Sen. Harms pushing for option for County Manager form of governm - Scottsbluff Area News, Sports, and Weather

Sen. Harms pushing for option for County Manager form of government

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Scottsbluff Senator John Harms has introduced a legislative resolution that would let voters have the option of adopting a county manager form of government.

The organizational structure of county governments could change under a proposed constitutional amendment heard by the  Government, Military and Veterans Affairs Committee earlier this week.

Senator Harms cited the existing city manager structure of government as the model for his proposal. Counties would benefit from having one central manager to ensure operations run smoothly, he said.

"Times have changed. County government today is truly big business and it needs to be treated as such," Harms said. "This gives citizens an opportunity to make government more transparent."

If the Legislature were to pass the constitutional amendment, the measure would be subject to voter approval. Then a bill outlining the specific procedures for implementing the new form of government would need to be passed.

Central City Administrator Chris Anderson, representing the International City/County Management Association, testified in support of the bill. He said a county manager would be a great fit for some counties.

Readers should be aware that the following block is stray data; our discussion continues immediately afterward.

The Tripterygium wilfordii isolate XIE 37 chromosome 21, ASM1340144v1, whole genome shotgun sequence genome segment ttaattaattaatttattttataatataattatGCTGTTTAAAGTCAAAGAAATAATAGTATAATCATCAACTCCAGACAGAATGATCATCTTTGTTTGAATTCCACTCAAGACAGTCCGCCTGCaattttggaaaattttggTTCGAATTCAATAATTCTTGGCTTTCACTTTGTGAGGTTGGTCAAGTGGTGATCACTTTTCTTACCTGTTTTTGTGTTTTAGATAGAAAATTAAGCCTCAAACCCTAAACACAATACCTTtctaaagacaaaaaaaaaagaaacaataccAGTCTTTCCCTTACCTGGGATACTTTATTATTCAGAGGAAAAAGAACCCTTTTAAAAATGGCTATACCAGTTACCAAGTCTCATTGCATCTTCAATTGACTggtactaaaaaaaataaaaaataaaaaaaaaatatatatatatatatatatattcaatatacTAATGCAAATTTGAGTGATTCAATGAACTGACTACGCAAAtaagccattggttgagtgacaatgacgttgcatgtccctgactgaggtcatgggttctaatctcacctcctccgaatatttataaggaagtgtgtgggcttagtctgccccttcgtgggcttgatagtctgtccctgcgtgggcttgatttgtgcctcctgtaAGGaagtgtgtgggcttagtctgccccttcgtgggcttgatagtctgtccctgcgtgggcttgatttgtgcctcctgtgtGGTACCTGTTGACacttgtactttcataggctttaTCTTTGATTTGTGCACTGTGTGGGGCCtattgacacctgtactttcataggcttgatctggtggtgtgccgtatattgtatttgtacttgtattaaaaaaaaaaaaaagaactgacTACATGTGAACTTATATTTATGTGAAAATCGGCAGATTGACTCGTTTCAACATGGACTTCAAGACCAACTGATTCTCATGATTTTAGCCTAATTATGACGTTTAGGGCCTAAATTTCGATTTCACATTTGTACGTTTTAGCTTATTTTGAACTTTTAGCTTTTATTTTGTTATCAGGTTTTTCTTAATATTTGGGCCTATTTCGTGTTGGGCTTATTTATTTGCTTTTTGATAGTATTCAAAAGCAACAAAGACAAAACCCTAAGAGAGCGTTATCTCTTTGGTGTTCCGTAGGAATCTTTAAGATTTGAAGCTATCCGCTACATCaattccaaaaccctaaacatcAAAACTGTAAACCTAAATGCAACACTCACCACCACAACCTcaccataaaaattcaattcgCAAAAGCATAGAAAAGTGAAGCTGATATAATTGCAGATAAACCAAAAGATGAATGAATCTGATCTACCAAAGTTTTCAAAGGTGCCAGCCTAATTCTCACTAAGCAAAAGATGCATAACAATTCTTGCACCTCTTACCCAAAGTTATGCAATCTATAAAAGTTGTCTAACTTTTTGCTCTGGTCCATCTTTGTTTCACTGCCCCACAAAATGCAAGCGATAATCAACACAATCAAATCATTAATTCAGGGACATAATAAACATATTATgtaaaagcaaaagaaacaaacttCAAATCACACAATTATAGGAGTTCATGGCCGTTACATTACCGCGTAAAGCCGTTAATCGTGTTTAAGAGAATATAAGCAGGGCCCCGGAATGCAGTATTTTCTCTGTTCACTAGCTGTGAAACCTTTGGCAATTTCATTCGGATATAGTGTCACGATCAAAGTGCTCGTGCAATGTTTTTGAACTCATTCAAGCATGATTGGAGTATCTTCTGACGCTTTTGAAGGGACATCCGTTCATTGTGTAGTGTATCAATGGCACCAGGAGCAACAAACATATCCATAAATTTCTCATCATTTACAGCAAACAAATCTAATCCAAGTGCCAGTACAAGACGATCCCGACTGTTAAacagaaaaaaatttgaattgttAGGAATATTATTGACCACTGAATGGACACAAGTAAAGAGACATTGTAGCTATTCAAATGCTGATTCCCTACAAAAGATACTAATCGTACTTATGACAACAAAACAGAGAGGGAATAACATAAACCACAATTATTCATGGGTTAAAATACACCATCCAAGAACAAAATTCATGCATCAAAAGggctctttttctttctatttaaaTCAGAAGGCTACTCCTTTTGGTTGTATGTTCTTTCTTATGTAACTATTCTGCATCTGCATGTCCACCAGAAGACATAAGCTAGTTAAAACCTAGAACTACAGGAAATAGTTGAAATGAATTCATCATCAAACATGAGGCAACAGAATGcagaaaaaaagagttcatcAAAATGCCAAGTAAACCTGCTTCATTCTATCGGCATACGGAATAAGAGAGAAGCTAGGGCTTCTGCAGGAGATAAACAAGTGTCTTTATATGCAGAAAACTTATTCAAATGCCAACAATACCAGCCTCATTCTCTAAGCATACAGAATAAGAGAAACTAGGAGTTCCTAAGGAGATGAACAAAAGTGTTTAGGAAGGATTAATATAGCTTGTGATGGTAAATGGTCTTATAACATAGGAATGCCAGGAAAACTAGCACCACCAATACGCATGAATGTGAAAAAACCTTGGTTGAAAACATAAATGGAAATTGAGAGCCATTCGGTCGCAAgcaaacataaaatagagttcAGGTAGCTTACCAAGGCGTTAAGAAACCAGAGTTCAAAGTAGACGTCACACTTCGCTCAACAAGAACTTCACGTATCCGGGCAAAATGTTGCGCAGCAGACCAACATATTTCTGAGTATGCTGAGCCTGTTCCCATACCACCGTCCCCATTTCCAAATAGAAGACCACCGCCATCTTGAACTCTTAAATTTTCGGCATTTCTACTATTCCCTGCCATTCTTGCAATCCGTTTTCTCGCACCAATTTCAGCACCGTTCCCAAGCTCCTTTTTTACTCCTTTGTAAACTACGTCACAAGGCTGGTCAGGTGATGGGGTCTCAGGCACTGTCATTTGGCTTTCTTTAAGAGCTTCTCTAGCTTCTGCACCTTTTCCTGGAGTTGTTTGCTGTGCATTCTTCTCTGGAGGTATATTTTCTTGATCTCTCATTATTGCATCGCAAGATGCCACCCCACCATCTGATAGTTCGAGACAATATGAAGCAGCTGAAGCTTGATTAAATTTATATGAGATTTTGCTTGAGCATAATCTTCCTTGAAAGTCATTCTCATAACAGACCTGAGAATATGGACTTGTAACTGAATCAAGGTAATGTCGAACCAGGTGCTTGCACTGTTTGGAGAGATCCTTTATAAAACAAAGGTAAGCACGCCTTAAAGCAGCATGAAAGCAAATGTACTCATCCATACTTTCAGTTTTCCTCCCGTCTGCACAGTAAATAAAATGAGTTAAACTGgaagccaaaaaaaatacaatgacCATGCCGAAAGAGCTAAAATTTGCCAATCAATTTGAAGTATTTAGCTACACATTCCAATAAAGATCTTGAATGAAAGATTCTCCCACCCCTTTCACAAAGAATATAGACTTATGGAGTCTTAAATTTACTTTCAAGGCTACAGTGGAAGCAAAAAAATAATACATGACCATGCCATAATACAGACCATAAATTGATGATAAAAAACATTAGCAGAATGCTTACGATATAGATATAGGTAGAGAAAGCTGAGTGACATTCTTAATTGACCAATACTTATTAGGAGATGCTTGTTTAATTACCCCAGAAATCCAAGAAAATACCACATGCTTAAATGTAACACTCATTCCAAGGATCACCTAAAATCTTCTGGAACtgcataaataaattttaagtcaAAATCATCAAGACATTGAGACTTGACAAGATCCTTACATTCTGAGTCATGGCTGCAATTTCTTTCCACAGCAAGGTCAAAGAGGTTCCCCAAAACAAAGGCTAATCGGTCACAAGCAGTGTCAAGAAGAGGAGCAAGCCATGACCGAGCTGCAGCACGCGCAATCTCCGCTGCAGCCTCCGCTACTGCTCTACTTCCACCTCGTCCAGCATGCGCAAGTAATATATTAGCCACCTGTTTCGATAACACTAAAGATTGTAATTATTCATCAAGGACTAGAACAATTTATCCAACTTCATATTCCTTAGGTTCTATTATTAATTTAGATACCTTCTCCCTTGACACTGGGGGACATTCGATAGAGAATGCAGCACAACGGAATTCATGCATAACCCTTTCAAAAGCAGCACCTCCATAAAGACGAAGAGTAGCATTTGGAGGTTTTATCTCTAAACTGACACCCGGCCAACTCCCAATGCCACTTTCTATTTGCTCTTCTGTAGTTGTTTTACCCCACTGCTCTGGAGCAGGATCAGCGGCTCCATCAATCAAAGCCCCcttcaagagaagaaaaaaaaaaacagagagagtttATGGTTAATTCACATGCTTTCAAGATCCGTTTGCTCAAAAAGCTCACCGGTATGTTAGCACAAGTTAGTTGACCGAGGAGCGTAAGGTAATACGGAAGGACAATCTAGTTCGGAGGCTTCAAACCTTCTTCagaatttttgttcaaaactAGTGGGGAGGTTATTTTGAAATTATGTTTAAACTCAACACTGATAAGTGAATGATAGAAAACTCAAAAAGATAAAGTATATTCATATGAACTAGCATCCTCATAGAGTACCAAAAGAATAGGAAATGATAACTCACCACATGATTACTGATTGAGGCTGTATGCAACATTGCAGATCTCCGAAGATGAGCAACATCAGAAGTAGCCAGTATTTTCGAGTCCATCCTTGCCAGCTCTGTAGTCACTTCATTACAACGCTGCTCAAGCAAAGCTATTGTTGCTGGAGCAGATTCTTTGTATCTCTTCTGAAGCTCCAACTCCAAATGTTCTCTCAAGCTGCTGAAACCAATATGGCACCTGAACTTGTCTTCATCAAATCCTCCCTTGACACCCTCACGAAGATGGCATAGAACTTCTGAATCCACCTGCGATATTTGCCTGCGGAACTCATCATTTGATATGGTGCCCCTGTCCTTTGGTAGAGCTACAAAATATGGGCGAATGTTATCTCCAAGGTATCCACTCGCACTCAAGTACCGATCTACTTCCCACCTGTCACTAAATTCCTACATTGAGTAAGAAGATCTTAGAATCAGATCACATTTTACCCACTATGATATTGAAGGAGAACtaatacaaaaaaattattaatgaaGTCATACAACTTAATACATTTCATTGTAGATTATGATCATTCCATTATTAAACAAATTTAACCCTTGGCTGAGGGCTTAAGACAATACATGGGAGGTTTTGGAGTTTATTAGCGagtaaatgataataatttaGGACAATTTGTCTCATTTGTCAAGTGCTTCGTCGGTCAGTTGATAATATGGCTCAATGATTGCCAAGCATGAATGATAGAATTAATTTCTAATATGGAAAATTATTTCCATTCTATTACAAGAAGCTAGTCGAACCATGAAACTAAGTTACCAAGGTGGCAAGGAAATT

"In cases where the system has great inefficiencies, this can be a very helpful option," he said. "County managers can provide management expertise in a nonpartisan manner."

League of Nebraska Municipalities representative Lynn Rex also testified in support of the bill, saying that the solution is not right for every county but the option should be offered.

"This is simply an option," Rex said. "This just gives citizens the opportunity to authorize the Legislature to consider it."

Douglas County Clerk Tom Cavanaugh testified in a neutral capacity. He agreed with the intent of the bill but said citizens should have the power to elect a county manager.

"County officials should be accountable to the citizens," he said. "They should be able to remove the person if they feel he's not performing."

No one testified in opposition to the bill and the committee took no immediate action on it.

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